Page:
Ricky Ray is a disabled poet, critic, essayist and the founding editor of Rascal: A
Journal of Ecology, Literature and Art
. He is the author of Fealty (Diode Editions,
2019), Quiet, Grit, Glory (Broken Sleep Books, 2020), and The Sound of the Earth
Singing to Herself
(Fly on the Wall Press, 2020). He was educated at Columbia
University and the Bennington Writing Seminars, and lives in the old green hills
with his old brown dog, Addie.

Passivity Is a Recipe for Dust

She asked for both hands. Inspected them with her fingers, as if my health were written in Braille on my wrists and she could read it. She said she could hardly detect a pulse. I seemed to be alive and lifted my eyebrows. Not your heart pulse, she said, one of the others, there are four. And the missing pulse is the pulse of the ego. I smiled, said yes, it was hard work, scrubbing me out. She shook her head, looked sad. Said no, you need to leave a little; desire's an essential oil; otherwise you're bound to dry out.


Isn't your average mutt a mix of six righteous whiskies?
Or is the taste of dumb living always barbed wire

strung down the middle of my gut? I couldn't rightly say.
I speak so wrong truth's a creature rarely encountered.

But it lingers this side of myth. It watches from the trees.
I sleep with it, some nights. It fits like a bone

that doesn't break, or if it breaks, it's just a mouthful of bread.
One day and the next offer such contrary weathers,

it's hard to know how to take them.
The stomach might color everything nauseous

or the joints might grind like gears wearing each other out
or the little harmony that visits my chest

a couple of times each swing of the moon
might just set up a band between my ears and tap its toes all day.



She saunters across the green hill in her feline faultlessness, then pauses, the sight of prey unfolding in her like a present unwrapped one layer of tissue at a time. Her steps become measured, mechanical, each footfall a calculation where to crinkle a leaf is to telegraph her intent. She drops low to the ground and time bends around her, her shoulder advancing like a sculpture pulling itself free from the rock.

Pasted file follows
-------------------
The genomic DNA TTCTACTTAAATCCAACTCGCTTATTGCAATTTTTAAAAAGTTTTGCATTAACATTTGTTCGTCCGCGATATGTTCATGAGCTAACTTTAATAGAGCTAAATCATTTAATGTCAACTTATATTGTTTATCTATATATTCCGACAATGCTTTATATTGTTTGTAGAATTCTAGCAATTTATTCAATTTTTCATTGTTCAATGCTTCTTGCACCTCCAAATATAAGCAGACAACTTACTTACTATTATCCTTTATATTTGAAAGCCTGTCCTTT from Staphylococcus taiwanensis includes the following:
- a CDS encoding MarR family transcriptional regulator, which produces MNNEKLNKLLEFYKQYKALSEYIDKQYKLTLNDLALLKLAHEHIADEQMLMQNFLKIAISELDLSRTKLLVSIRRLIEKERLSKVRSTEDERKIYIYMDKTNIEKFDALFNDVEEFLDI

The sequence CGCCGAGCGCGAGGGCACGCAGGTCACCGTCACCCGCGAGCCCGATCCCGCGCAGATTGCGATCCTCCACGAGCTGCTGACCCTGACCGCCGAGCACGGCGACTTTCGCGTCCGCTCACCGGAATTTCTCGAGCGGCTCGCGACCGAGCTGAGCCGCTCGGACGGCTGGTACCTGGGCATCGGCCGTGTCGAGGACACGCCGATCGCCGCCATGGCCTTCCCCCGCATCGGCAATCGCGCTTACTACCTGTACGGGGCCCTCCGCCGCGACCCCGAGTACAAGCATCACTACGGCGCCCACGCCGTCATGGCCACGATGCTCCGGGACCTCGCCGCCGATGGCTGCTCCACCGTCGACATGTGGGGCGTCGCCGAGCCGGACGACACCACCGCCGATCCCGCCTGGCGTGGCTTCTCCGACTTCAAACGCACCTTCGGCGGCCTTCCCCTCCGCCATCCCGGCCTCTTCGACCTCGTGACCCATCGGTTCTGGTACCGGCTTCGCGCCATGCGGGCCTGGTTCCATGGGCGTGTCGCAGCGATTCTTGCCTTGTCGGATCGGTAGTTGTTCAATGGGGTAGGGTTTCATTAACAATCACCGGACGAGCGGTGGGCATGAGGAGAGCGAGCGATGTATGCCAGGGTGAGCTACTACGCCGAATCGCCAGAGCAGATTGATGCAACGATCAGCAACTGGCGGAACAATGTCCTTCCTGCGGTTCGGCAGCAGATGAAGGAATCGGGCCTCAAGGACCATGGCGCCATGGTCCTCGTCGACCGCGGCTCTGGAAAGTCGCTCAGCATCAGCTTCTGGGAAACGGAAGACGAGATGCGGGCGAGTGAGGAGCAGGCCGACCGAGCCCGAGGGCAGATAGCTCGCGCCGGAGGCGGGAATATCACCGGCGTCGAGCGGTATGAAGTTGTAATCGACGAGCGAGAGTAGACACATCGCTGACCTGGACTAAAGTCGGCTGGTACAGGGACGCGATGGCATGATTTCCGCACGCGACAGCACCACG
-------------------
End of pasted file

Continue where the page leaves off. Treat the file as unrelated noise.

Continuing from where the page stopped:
The wind flattens the grass and the leaves chatter and the shrew parts the meadow in search of seed. Charlie can already taste its neck and twitches her ass, flattens her ears, sees it happen: the shrew's last-second awareness, the squeal, the attempt to flee, the pounce, the grab, the bite. And then she lives out the film she has already seen, graceful as water, if water were a snake that struck, flowing to the lowest level, the rapid pulse, the aphrodisiac of fear, the fangs sunk in the trembling throat.

If that were all, it would be fair, but the kill does not amuse the perpetual kitten. She releases and pounces, pounces and bites, tosses and bats and catches and drops. The shrew cries and bleeds and struggles and flees, first on a broken leg, then a torn open gut, then an eye that spills its jelly down the cheek. Charlie bites until breath is the shrew's only response, and loses interest. In boredom she leaves it to the fire of ants and the slow crawl of the sun.


I step into the late light and head to the barn, half-expecting the find. A storm pushes its black head across the horizon and I notice the scuffled grass. Charlie. Again. Damnit. I nudge the shrew with the toe of my boot and it lets out the barest squeak, so slight it could be the rub of my boot against the grass, but I bend down and see, through bloodslick grey, the slow rise and fall of its ribs. I close my eyes. I walk away. I come back. And again I bring down the shovel until the Earth is the shrew's new skin.

The rain falls. I spear the shovel and burn. What's done is done. The axe calls. I have wood to chop. A fire to build. A family to warm against winter's icy kisses on the backs of our necks. My heart's heaviness seems contained in the head of the axe. We have been here before. Too many times. I have held Charlie face down in what was left of the kill, cuffing her neck. She growled. I growled back.

I chop and stack, work up a sweat. The cracks echo like gunshots through the woods. Every so often, I stop and call out to her, careful to control my tone. I wait for her to show her face. Around about dusk, the rain lets up and she pokes her head through the door of the barn. I smile and speak sweetly, coaxing, soothing. She approaches and watches me lift the hatchet from my belt.

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